Emerging Threats to Human Health

William Birch wbirch at luc.edu
Tue Feb 7 12:01:06 EST 1995


We would like to announce Molecular Medicine Colloquium:
Threats to Human Health. Sponsored by The Department of 
Microbiology & Immunology, Loyola University Chicago,
Stritch School of Medicine.  Saturday, February 25, 1995.
This second colloquium on molecular medicine focuses on 
emerging microbial threats to human health.

Specifically we will focus on:

- New vaccines that break down barriers to global vaccinations 
- Viruses that are emerging into the human population 
- Molecular tools for tracking causative agents of disease 
- Antibiotic resistance 
- The delicate balance between virus infections and cancer 
- Breakthroughs in the struggle between viruses and the immune system 

Presented for physicians, 
residents and fellows of the Chicago area medical community. Speaker


THOMAS M. GALLAGHER, Ph.D. 
Vaccines for the 21 st Century  

Recently-discovered molecular techniques are allowing us to develop new viral vaccines that
provide lifelong protection. These vaccines will be easy to administer and will safeguard the
lives of millions of children throughout the world.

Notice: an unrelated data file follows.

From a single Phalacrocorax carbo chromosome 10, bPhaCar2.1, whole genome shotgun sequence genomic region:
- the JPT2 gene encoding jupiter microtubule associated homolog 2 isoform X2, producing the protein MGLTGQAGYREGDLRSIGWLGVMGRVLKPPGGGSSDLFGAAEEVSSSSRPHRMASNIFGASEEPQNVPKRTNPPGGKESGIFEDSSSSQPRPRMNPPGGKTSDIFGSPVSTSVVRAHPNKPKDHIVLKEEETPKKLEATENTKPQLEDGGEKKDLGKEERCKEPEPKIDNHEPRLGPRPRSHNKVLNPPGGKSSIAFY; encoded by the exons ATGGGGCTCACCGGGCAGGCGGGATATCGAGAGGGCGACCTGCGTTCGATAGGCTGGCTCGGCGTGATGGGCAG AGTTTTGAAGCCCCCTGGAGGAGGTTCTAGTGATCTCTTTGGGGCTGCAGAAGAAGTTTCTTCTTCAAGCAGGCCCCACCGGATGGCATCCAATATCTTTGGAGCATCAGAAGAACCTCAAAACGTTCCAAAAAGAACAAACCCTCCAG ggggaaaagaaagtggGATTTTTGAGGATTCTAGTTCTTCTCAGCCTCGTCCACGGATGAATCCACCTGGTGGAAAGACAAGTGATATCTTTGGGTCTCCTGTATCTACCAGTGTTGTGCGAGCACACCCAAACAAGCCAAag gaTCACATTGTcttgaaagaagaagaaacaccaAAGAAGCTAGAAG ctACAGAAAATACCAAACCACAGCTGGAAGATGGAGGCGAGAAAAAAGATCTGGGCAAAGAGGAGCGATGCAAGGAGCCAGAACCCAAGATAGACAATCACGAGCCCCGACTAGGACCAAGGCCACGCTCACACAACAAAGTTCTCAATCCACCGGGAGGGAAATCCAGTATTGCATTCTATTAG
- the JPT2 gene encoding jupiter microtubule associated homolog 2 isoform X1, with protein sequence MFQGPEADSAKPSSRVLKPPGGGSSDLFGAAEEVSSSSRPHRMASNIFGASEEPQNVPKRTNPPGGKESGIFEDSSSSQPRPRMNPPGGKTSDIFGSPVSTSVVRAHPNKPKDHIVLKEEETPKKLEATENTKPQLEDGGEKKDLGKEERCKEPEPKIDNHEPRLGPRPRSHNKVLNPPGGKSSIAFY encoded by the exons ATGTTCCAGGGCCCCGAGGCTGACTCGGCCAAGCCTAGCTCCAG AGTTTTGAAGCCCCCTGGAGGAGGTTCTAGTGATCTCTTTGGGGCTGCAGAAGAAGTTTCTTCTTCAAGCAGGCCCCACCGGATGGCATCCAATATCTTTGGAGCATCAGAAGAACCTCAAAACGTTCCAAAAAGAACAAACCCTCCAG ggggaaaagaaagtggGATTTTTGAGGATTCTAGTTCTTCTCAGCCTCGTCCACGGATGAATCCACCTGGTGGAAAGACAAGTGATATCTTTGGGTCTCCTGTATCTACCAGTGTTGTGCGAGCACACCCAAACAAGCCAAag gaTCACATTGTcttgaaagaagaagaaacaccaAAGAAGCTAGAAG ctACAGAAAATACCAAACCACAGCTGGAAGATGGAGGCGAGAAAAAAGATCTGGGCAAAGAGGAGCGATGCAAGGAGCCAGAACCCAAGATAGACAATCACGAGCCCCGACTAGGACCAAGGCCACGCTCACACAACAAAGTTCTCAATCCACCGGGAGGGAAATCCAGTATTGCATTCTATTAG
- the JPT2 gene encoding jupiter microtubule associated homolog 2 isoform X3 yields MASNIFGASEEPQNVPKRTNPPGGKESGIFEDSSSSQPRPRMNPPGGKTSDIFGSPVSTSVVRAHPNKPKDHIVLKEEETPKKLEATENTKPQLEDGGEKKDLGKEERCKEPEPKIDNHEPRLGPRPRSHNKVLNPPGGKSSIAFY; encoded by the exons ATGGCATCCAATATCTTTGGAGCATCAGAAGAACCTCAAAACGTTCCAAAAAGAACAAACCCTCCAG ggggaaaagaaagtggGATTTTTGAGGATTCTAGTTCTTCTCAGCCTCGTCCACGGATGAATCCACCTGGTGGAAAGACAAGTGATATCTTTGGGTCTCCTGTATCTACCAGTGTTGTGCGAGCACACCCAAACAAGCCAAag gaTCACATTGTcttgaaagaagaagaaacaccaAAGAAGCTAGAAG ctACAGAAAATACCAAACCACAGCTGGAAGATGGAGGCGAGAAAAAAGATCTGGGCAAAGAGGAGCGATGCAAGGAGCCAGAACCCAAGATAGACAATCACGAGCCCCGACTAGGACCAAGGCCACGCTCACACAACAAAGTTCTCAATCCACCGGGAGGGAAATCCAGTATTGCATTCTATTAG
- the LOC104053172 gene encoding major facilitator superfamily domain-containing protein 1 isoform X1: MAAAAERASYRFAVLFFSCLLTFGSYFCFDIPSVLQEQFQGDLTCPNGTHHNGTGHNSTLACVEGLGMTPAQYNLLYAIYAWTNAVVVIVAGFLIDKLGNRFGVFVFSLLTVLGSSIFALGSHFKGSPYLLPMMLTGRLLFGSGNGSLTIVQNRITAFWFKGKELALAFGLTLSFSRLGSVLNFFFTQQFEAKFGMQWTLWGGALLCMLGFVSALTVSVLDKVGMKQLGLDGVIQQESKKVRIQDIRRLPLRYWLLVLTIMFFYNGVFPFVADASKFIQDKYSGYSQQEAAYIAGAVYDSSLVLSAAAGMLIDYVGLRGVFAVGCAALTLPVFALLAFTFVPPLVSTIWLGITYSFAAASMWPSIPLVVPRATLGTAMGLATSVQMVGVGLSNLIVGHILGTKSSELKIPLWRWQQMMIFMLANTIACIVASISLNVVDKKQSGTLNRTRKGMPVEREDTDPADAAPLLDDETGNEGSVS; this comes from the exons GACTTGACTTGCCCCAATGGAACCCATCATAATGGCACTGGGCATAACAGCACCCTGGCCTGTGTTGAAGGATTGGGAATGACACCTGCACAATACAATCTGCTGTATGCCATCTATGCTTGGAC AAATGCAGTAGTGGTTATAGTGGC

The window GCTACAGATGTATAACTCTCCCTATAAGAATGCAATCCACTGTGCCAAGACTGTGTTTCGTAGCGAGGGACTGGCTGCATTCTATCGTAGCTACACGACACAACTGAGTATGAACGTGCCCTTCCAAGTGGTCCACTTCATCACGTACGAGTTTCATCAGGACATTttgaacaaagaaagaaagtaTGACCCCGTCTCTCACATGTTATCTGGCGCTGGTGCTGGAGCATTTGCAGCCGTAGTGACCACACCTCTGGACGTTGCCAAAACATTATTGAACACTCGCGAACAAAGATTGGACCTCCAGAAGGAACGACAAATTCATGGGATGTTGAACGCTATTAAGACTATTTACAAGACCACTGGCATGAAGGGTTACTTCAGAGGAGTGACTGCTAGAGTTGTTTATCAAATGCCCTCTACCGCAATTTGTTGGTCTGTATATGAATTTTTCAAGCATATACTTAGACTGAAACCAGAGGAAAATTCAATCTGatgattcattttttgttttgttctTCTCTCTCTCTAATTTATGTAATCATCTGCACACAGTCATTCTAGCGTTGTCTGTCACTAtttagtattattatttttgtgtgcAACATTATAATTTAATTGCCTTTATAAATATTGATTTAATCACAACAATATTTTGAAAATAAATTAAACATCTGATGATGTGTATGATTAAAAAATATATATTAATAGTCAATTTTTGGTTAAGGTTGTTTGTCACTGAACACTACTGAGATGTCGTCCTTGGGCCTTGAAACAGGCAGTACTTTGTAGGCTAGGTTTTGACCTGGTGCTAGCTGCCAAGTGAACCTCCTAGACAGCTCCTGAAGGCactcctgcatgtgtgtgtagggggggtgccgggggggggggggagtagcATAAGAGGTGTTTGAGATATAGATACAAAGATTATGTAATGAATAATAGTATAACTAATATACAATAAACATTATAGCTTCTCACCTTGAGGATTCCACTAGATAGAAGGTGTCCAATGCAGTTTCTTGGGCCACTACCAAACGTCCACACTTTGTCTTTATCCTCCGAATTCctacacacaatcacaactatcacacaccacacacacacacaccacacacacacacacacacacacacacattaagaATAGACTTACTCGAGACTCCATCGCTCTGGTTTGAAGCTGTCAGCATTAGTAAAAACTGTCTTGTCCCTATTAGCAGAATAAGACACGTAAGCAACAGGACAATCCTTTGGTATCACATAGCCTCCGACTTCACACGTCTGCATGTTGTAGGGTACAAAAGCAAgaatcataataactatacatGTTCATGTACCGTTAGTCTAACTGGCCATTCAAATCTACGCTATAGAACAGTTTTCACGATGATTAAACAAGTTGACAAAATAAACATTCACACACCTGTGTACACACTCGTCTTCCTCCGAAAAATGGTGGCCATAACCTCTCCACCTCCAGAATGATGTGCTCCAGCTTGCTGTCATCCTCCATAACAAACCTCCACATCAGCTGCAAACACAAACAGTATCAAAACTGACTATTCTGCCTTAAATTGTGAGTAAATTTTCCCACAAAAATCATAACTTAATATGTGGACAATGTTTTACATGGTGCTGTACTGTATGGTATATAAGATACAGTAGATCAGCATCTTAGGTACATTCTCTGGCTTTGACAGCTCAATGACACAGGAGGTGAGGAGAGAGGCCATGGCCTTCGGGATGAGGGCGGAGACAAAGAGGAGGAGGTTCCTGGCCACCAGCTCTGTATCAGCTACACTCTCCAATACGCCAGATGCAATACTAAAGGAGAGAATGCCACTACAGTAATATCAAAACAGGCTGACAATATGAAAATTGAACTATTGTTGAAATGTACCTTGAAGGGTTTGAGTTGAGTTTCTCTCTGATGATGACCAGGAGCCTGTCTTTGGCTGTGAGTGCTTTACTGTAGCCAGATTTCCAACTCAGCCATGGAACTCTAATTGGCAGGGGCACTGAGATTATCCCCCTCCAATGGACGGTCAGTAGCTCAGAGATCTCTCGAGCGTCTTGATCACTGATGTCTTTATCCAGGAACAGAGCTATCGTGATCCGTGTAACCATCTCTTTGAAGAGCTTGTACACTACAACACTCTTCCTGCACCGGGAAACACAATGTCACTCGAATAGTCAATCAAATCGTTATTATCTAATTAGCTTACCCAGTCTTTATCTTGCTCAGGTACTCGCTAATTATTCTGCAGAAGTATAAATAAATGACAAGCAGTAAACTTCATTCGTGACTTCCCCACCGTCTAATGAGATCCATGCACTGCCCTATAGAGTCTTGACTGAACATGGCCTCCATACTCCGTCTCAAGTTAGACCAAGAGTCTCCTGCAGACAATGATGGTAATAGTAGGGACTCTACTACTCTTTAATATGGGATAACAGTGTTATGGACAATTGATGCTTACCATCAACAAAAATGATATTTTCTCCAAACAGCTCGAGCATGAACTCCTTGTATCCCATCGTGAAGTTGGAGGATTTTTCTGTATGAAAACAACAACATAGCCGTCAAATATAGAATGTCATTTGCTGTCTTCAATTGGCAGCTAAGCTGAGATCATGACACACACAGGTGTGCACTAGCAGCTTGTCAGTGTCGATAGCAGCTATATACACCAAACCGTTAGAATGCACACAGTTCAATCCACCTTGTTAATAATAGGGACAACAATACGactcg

SUSAN C. BAKER, Ph.D.
Emerging Viruses

Hantavirus pulmonary syndrome is the most recent example of the consequence of a virus
"emerging" into the human population. Where do these viruses emerge from? How can we
prevent or control the
spread of emerging viruses?


ANNE H. ROWLEY, M.D.
Using Molecular Tools to Identify Infectious Agents  

Identifying the infectious agents responsible for hepatitis C and the recent "Four Corners"
disease outbreak called for extremely sensitive tools of molecular biology. Now similar
molecular techniques are being applied as we search for the elusive causative agent of
Kawasaki syndrome.


DAVID W. HECHT, M.D. 
Antibiotic Resistance: Why, Where and What Now?  

Antibiotic resistance has emerged as a major health issue. A number of variables are
responsible including the increase in antibiotic use, the related emergence of
antibiotic-resistance genes and the spread of resistant bacteria.


LUTZ GISSMANN, Ph.D.
Virus Infections and Cancer

Encounters with viruses often lead to persistent yet asymptomatic infections. This peaceful
coexistence is disturbed, however, when virus-infected cells mutate and develop cancer.


KATHERINE L. KNIGHT, Ph.D.
The Struggle Between Viruses and the Immune System

Viruses have developed intricate strategies that continually challenge the immune system's
attempts to eliminate them. Soon new clinical therapies will be able to help the immune
system overcome these
strategies. Educational Affairs
Loyola University Medical Center
2160 S. First Ave.
Maywood, IL 60153
Room 1734, Bldg 101
(708) 216-3236

Deadline for registration is February 15, 1995. 




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